Friday, July 31, 2009

French Credit Musings

Suki Mann, the credit strategist at Societe Generale, wrote in a daily wrap-up yesterday:
The iBoxx cash index has tightened by 52bp this month to B+232bp, helping credit return over 2% in July alone, with subordinated bank debt leading the charge in terms of performance. The stock market jitters earlier this week have passed, the Main index’s flirtation with 100bp was just that and the month will end with the same gusto that has helped credit become the asset class of choice in 2009. There’s been no summer sell-off in stocks - those who sold in May will regret the move; the earnings season is surprising to the upside though year-on-year comparisons remain atrocious, and the macro-economic numbers are much more mixed now than they have been for a while. Whether or not it’s jumping the ahead of the non-trivial potential for an economic double-dip, the equity/credit rally still has room to go. There’s now a lack of supply too, with this week looking to be the first week of zero issuance this year in the euro-denominated IG corporate world which had previously averaged some €7bn per week this year. So the cash credit world remains illiquid, squeezed, frustrated and going tighter through August – albeit at a slower pace now, as market participants exit for their summer vacation. We think the interest will pick up steam through the last week of August and we anticipate a fairly active primary market from September to year-end. The supply dynamic won’t be as strong as in the first 7 months, with almost €200bn issued, but if interest and inflows remain good, credit will continue to offer the requisite performance.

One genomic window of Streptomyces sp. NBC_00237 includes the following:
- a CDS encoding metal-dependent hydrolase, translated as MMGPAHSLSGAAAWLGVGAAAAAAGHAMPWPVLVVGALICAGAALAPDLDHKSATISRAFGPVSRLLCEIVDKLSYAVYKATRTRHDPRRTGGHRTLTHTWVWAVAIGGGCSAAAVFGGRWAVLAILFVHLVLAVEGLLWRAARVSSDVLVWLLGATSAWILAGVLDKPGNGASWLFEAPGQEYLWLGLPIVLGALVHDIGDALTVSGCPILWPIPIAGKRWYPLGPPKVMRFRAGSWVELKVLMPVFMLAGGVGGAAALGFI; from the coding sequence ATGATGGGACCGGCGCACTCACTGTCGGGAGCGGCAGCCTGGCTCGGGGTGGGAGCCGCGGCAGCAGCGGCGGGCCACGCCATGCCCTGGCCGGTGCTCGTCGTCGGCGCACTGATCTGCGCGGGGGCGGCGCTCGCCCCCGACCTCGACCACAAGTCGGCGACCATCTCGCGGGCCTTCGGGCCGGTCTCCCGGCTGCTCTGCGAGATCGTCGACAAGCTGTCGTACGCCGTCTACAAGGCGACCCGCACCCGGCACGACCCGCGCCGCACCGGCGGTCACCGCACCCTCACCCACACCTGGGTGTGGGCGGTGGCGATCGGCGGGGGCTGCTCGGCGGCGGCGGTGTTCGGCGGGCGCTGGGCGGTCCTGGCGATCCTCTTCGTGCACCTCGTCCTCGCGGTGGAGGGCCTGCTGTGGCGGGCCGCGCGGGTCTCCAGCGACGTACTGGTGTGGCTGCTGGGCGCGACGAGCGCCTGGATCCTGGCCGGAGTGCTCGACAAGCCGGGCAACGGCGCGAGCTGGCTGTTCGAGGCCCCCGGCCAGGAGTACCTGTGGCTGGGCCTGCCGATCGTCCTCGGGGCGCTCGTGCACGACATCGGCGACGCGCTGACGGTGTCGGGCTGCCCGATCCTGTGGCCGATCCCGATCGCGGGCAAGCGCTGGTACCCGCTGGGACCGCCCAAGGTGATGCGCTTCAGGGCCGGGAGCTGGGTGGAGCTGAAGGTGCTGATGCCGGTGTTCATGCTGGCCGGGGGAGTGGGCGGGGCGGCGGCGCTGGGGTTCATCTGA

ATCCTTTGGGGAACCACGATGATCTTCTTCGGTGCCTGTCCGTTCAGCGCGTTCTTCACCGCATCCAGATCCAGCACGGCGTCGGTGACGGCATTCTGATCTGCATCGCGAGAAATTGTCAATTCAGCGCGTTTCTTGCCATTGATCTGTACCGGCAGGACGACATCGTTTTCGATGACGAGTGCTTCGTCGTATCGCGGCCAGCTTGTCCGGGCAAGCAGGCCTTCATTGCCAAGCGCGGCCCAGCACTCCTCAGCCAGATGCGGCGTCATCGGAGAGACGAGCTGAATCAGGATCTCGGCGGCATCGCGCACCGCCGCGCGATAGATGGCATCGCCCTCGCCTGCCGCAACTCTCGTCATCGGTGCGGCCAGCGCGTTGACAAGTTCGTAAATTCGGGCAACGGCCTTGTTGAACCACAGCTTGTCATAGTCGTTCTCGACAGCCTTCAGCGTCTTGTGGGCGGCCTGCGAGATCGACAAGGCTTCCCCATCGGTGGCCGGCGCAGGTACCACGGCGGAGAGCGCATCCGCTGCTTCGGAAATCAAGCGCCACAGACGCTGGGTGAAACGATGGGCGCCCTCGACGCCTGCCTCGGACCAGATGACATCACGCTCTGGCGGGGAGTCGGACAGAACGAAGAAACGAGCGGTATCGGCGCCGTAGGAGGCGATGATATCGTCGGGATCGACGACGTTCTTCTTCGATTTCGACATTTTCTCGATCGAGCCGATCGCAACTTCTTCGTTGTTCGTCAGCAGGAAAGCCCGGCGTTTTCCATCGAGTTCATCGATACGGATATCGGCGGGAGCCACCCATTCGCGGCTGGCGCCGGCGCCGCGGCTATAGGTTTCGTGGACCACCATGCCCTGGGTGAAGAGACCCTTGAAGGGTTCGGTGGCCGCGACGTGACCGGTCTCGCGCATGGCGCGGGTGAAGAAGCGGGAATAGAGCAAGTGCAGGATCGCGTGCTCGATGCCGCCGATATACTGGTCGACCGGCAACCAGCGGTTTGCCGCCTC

Click on chart to enlarge, courtesy of Nordea Markets.
Credit Strategists at BNP Paribas are flying lower, and focus on exuberance in their "Credit Driver" today:
Risk assets continue to rally strongly, aided and abetted by central bank liquidity, but a bit of exuberance is starting to creep into investor mentality, which raises a few cautionary flags.

The US consumer after enjoying the sugar rush in the spring, provided by government support to household incomes is starting to lose confidence in the recovery story due to rising unemployment, wage deflation, expected rise in taxes from healthcare reform and cap and trade legislation, lack of credit availability, rising energy costs and deteriorating state balances and services.

This week, the Conference Board confidence index
dropped back down from 49.3 to 46.6. The deterioration in the labour index (jobs plentiful - jobs hard to find) was
particularly worrisome, exceeding the level printed in March and the worst level in 17 years, indicating that the unemployment rate is likely to rise sharply again. This
should be no surprise as local governments at all levels are cutting back on employment, wages and hours of employment.

Credit has also begun to price in a very bullish outlook for
the next twelve to eighteen months, with BBB spreads over bunds now reflecting growth of 1% (Chart 3). This is overly bullish in our view and investors should brace for disappointments and volatility over the medium term.

The bottom line is that we are now starting to see a big disconnect between fundamentals and valuations and the over reliance on technicals may come back to haunt investors.

The central bankers have managed to create another minibubble and it would be wise to burst it here, or at a minimum, let some air out.
BNP Paribas has been pointing to the expectations and reality gaps earlier. Watch out!

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